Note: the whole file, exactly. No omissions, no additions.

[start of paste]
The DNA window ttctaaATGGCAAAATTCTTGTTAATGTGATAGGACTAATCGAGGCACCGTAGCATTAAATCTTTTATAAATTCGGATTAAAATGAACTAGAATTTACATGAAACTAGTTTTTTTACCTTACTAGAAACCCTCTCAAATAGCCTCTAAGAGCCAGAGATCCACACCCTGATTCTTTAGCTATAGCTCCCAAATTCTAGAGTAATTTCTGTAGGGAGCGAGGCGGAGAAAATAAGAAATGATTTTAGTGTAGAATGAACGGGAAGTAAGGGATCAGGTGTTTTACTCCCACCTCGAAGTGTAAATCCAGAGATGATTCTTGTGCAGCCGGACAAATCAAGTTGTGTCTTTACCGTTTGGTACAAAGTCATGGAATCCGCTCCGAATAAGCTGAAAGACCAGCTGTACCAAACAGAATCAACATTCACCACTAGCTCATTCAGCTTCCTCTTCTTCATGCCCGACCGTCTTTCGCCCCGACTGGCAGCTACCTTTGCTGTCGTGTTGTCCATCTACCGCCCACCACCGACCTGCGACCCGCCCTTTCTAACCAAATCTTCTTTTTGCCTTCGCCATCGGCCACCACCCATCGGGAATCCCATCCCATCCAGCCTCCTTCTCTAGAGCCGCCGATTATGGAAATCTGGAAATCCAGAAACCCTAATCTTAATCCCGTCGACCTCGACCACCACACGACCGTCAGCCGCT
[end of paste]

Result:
The DNA window ttctaaATGGCAAAATTCTTGTTAATGTGATAGGACTAATCGAGGCACCGTAGCATTAAATCTTTTATAAATTCGGATTAAAATGAACTAGAATTTACATGAAACTAGTTTTTTTACCTTACTAGAAACCCTCTCAAATAGCCTCTAAGAGCCAGAGATCCACACCCTGATTCTTTAGCTATAGCTCCCAAATTCTAGAGTAATTTCTGTAGGGAGCGAGGCGGAGAAAATAAGAAATGATTTTAGTGTAGAATGAACGGGAAGTAAGGGATCAGGTGTTTTACTCCCACCTCGAAGTGTAAATCCAGAGATGATTCTTGTGCAGCCGGACAAATCAAGTTGTGTCTTTACCGTTTGGTACAAAGTCATGGAATCCGCTCCGAATAAGCTGAAAGACCAGCTGTACCAAACAGAATCAACATTCACCACTAGCTCATTCAGCTTCCTCTTCTTCATGCCCGACCGTCTTTCGCCCCGACTGGCAGCTACCTTTGCTGTCGTGTTGTCCATCTACCGCCCACCACCGACCTGCGACCCGCCCTTTCTAACCAAATCTTCTTTTTGCCTTCGCCATCGGCCACCACCCATCGGGAATCCCATCCCATCCAGCCTCCTTCTCTAGAGCCGCCGATTATGGAAATCTGGAAATCCAGAAACCCTAATCTTAATCCCGTCGACCTCGACCACCACACGACCGTCAGCCGCT